A 1998 series in the Cincinnati Enquirer identified Forton as one of the
officials central to the bribery case that triggered the SEC probe.

The witness describes the role he
played overseeing Chiquita’s financial operations in Colombia from 1994-1998,
while an account for “Jorge Forton” on the popular social media network LinkedIn
indicates that he held various positions at Chiquita from 1990-1998, including

Throughout the testimony, the witness
describes how he sent financial reports to his superiors about so-called
“sensitive payments” that were made in Colombia, mainly to government officials
and to guerrilla insurgent groups.

The witness describes a conversation
he had about these payments with a superior at the company: “… I questioned the
nature of the payment. And he said: [Redacted], don’t get involved in this. I’m
handling this and I know this is correct.” And basically, that was an
invitation to get out. I mean, I wasn’t—I shouldn’t worry about questioning
those payments, because, as I said, if no killings are, meaning that the
payments were correct, reached the end user.”

Another witness who has been
separately identified as Robert Kistinger, is asked by the SEC about this same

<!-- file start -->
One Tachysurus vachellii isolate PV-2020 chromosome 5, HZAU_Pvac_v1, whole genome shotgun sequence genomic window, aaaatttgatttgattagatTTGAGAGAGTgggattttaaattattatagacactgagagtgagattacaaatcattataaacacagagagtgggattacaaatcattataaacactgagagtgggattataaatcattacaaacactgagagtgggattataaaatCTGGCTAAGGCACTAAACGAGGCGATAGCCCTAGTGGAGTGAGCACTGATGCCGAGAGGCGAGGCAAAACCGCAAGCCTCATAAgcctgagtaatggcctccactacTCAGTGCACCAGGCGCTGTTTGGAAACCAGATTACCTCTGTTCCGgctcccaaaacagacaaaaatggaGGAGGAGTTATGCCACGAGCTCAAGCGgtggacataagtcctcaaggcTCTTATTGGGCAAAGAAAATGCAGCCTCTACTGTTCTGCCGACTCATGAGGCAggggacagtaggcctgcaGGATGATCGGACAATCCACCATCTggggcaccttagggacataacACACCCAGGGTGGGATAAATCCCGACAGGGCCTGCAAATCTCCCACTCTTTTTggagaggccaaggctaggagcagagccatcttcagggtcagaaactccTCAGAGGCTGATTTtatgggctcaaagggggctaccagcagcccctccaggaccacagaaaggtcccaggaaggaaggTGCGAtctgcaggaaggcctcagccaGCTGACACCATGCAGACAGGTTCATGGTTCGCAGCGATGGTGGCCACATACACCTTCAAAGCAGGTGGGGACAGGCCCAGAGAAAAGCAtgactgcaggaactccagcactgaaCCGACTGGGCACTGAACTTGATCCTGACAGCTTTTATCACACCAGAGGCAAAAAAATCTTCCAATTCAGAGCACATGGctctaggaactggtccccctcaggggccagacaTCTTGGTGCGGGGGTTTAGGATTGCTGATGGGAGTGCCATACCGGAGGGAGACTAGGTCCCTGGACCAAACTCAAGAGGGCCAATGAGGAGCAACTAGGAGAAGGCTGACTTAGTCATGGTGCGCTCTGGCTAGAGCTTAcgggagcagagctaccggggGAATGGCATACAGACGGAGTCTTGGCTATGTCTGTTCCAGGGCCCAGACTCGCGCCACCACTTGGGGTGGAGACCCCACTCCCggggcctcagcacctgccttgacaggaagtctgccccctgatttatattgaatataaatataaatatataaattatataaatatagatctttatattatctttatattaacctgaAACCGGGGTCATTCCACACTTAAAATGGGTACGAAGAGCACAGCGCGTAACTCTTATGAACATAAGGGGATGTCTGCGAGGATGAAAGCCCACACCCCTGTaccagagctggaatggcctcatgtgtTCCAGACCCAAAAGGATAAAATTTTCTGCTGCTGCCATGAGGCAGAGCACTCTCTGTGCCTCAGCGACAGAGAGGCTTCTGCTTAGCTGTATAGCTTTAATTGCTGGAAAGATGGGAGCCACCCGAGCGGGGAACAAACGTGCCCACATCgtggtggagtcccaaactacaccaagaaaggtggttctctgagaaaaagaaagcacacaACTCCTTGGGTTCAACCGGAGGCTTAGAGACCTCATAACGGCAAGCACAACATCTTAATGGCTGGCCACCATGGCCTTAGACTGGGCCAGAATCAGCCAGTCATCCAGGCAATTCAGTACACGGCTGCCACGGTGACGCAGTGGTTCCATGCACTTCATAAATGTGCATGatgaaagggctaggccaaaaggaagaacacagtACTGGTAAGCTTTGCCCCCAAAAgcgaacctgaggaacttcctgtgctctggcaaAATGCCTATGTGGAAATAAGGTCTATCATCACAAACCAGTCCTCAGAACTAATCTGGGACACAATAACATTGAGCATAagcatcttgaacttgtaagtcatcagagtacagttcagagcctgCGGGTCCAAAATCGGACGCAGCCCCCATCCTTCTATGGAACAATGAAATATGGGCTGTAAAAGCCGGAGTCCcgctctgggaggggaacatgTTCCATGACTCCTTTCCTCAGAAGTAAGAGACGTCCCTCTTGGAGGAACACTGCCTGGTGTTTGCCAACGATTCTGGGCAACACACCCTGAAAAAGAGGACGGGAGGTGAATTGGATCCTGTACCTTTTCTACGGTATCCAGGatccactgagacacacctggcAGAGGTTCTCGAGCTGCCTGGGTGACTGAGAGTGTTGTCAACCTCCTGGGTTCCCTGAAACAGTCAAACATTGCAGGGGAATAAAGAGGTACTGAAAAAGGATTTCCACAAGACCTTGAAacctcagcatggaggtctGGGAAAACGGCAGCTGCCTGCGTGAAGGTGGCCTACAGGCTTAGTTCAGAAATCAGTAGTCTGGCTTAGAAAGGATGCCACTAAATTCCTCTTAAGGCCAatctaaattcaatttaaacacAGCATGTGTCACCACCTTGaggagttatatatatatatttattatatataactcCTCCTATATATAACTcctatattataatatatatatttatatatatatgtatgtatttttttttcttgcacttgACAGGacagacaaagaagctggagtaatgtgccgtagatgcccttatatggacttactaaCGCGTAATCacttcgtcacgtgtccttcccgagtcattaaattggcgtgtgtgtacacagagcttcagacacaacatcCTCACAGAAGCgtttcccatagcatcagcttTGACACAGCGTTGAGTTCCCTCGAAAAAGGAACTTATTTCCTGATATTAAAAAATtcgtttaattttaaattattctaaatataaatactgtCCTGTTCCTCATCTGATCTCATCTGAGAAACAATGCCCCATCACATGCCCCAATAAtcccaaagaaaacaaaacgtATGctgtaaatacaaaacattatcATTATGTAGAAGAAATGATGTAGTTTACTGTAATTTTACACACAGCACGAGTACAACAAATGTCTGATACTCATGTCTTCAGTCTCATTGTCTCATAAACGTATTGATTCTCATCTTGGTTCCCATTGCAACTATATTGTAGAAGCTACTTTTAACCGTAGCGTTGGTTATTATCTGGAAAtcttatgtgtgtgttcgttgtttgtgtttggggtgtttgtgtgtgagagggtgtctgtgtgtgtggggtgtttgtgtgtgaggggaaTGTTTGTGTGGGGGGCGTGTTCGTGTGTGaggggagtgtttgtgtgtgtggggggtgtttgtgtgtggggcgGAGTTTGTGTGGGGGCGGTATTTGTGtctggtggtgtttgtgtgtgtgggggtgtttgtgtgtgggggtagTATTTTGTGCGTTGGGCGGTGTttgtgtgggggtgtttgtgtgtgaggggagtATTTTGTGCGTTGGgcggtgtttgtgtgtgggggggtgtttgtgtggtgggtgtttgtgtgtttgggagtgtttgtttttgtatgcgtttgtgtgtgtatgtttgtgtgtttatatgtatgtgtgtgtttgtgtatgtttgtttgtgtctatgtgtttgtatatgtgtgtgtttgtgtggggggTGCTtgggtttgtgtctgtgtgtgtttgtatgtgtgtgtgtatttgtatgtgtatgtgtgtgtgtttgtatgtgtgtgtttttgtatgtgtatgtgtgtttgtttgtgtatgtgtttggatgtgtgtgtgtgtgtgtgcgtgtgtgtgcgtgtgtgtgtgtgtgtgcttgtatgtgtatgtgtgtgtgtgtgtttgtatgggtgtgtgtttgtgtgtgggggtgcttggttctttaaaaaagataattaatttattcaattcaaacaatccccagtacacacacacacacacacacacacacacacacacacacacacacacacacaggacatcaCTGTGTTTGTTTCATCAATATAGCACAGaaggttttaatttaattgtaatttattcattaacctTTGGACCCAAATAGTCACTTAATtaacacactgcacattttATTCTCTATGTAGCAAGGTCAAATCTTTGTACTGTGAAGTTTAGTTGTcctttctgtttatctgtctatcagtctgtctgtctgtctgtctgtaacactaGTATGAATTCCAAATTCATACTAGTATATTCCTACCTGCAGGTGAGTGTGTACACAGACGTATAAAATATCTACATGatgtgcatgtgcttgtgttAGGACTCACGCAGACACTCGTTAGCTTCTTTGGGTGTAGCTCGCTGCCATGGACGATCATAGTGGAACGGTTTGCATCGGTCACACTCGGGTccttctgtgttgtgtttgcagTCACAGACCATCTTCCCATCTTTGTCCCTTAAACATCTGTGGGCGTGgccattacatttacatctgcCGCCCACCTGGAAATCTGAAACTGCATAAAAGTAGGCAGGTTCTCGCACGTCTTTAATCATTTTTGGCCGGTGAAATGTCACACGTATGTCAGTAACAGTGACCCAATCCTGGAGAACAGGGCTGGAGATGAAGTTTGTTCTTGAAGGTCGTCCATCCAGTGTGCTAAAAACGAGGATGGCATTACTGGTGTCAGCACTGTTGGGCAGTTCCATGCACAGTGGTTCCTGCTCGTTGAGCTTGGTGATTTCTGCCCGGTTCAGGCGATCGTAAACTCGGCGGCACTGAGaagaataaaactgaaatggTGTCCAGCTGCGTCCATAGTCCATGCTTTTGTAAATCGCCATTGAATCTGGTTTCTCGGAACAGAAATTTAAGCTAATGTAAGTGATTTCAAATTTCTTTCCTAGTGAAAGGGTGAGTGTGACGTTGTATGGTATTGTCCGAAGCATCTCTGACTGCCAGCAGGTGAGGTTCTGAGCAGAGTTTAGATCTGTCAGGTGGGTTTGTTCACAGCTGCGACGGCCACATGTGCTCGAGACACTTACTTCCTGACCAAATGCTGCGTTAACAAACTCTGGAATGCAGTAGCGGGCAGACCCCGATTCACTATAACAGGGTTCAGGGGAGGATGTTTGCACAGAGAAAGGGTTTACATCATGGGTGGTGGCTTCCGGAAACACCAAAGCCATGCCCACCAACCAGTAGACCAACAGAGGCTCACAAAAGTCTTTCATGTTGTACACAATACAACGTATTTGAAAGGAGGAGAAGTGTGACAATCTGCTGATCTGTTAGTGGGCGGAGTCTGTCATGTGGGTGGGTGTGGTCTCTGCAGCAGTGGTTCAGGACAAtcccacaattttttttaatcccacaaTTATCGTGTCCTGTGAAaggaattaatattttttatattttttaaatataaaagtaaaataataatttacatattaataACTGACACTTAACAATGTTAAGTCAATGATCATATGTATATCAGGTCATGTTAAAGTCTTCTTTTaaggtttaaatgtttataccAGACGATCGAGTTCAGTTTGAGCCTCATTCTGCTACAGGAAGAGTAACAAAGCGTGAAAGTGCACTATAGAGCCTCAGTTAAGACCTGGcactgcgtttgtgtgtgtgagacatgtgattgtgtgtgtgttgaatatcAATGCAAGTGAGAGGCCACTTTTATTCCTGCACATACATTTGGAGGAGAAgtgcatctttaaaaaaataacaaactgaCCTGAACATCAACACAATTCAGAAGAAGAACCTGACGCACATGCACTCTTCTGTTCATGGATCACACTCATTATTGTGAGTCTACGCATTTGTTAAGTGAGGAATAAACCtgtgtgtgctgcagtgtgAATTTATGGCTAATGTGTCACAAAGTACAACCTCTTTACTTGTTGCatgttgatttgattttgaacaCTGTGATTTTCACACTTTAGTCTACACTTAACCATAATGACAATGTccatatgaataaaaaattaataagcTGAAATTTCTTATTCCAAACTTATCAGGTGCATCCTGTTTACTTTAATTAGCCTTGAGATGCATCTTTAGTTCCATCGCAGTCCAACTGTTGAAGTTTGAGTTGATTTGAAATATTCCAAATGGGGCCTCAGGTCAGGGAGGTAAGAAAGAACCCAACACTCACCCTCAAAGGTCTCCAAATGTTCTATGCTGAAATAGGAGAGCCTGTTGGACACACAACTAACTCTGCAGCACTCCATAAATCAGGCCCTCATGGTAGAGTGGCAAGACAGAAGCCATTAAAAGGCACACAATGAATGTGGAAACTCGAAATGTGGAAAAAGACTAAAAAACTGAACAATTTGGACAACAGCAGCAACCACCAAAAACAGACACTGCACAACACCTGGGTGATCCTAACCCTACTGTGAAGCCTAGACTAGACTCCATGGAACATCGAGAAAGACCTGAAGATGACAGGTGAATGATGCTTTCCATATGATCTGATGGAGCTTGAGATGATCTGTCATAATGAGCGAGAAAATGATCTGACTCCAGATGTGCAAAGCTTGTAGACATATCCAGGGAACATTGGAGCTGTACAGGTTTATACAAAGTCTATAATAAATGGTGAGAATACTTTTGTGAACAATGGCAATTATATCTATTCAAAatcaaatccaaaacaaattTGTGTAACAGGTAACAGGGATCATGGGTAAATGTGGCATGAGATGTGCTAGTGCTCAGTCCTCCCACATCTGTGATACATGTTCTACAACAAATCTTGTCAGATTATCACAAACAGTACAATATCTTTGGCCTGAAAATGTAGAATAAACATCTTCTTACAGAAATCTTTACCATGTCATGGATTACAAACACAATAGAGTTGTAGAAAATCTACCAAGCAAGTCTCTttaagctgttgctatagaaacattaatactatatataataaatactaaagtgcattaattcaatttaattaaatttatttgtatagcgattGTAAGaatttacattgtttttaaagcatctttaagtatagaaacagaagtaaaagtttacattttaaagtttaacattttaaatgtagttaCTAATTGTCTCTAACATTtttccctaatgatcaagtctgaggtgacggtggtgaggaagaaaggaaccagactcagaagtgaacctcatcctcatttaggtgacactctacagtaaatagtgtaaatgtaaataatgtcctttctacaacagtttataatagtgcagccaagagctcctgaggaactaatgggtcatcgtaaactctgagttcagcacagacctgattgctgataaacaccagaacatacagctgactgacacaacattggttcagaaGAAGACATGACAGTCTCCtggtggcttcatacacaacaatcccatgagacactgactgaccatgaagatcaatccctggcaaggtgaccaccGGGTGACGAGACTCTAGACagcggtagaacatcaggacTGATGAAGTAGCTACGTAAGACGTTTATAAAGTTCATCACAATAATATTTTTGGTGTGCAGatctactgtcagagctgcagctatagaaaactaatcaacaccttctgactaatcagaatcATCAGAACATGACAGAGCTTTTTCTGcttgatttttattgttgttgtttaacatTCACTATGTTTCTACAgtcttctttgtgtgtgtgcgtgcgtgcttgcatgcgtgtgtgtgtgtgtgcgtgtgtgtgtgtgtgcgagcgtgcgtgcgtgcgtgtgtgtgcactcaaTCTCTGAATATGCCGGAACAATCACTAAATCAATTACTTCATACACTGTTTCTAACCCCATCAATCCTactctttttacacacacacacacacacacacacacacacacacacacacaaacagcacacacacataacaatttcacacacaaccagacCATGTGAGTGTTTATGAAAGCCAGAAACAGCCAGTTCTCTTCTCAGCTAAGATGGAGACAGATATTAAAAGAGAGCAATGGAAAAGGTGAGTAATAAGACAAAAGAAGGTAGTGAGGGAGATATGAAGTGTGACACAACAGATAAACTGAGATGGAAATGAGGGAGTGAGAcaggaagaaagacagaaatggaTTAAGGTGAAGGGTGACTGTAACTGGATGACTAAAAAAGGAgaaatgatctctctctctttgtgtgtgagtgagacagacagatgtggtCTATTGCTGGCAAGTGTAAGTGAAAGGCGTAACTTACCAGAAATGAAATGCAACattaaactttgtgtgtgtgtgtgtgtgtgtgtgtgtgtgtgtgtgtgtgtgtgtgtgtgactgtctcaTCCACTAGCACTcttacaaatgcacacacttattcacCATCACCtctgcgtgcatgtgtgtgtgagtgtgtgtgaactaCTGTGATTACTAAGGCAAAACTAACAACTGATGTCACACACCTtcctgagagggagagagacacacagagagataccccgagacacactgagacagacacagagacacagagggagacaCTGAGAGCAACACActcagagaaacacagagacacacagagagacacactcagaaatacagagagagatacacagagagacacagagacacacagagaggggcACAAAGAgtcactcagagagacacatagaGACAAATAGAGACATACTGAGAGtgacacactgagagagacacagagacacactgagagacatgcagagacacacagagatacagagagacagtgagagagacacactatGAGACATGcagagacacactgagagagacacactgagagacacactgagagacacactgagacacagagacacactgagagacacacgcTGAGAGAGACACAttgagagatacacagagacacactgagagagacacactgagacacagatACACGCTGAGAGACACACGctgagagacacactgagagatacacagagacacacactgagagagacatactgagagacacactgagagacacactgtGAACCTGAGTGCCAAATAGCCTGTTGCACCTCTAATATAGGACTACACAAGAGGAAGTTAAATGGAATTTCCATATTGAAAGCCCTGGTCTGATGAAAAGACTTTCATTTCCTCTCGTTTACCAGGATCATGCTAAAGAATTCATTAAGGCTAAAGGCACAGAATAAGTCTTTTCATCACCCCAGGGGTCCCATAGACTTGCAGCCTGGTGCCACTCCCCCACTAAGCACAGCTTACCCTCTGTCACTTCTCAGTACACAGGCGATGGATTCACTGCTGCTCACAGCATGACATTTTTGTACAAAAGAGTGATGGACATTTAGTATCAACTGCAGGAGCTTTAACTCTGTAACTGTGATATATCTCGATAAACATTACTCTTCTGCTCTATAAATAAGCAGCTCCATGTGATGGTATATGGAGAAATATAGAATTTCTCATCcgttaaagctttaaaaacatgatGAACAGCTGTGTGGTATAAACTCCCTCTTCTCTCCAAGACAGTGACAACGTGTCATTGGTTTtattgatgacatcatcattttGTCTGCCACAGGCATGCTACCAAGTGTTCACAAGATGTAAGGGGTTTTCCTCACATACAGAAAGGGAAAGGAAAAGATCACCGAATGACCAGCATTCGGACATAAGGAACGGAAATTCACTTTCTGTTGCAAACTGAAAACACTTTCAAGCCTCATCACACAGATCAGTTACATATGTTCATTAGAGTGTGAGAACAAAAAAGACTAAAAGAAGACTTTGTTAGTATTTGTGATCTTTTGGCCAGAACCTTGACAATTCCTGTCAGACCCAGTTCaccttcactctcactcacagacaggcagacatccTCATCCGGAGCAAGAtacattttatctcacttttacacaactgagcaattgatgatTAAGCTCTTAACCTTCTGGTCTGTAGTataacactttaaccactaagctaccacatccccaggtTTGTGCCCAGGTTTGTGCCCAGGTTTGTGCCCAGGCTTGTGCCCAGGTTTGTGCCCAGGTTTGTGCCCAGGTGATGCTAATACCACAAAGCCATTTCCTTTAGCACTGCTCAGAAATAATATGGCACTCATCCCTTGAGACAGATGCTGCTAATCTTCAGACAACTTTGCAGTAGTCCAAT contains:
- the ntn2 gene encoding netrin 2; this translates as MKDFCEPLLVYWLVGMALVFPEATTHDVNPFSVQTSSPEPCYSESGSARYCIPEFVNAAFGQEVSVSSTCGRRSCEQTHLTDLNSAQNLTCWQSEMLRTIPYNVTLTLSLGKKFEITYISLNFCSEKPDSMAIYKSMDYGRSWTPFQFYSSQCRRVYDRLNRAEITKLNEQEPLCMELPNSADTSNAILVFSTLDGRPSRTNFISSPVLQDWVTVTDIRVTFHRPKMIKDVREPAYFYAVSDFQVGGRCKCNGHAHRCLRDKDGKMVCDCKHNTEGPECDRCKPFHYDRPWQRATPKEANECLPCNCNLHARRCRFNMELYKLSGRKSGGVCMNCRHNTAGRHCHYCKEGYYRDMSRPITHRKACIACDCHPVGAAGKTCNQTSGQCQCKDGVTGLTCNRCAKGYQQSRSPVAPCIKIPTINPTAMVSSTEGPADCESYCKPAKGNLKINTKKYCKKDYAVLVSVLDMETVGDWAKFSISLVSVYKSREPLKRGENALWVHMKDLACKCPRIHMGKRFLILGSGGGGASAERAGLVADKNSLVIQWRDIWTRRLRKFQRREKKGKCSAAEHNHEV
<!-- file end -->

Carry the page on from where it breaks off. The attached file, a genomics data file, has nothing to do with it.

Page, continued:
conversation during his later testimony: “[Redacted] also said that … that you
had responded to him, “Jorge, if there are no killings, you know the money is
getting to the guerrillas.”

Another witness separately identified
as Orlando Dangond mentions “Jorge” as being present at a key meeting where the
bribe was discussed: “[Redacted] and myself may have explained to Jorge what
had been going on, and then I believe [Redacted] explained to him about the

While questioning a witness separately
identified as John Ordman the SEC investigator mentions “Jorge Forton” during a
discussion of how certain sensitive payments were recorded and reported to
corporate headquarters: “… [T]his document related to Jorge Forton and this
document contains disclosures…”

Information at beginning of interview
reveals that the witness is from Arequipa (assumed to be Peru). The LinkedIn
account for Jorge Forton (mentioned above) says that he is a graduate of
Catholic University of Santa María, a university in Arequipa, Peru.